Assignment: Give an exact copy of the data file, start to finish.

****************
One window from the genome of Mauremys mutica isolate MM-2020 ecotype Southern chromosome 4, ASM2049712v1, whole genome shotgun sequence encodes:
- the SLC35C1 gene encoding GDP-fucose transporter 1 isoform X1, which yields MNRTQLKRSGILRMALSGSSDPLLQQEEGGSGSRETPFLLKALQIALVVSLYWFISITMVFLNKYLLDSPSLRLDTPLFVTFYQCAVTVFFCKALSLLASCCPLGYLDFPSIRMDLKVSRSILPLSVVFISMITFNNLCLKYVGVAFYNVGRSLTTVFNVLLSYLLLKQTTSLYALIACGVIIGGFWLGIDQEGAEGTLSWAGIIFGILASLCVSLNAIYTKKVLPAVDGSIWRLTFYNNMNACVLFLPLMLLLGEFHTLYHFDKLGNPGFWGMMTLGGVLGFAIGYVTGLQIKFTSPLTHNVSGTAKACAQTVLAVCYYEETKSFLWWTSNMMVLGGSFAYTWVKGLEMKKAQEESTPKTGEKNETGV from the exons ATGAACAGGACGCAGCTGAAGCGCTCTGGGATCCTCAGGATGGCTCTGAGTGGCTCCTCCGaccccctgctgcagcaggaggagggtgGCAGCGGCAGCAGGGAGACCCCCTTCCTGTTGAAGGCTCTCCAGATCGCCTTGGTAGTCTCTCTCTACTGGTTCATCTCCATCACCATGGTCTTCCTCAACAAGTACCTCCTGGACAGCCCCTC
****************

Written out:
One window from the genome of Mauremys mutica isolate MM-2020 ecotype Southern chromosome 4, ASM2049712v1, whole genome shotgun sequence encodes:
- the SLC35C1 gene encoding GDP-fucose transporter 1 isoform X1, which yields MNRTQLKRSGILRMALSGSSDPLLQQEEGGSGSRETPFLLKALQIALVVSLYWFISITMVFLNKYLLDSPSLRLDTPLFVTFYQCAVTVFFCKALSLLASCCPLGYLDFPSIRMDLKVSRSILPLSVVFISMITFNNLCLKYVGVAFYNVGRSLTTVFNVLLSYLLLKQTTSLYALIACGVIIGGFWLGIDQEGAEGTLSWAGIIFGILASLCVSLNAIYTKKVLPAVDGSIWRLTFYNNMNACVLFLPLMLLLGEFHTLYHFDKLGNPGFWGMMTLGGVLGFAIGYVTGLQIKFTSPLTHNVSGTAKACAQTVLAVCYYEETKSFLWWTSNMMVLGGSFAYTWVKGLEMKKAQEESTPKTGEKNETGV from the exons ATGAACAGGACGCAGCTGAAGCGCTCTGGGATCCTCAGGATGGCTCTGAGTGGCTCCTCCGaccccctgctgcagcaggaggagggtgGCAGCGGCAGCAGGGAGACCCCCTTCCTGTTGAAGGCTCTCCAGATCGCCTTGGTAGTCTCTCTCTACTGGTTCATCTCCATCACCATGGTCTTCCTCAACAAGTACCTCCTGGACAGCCCCTC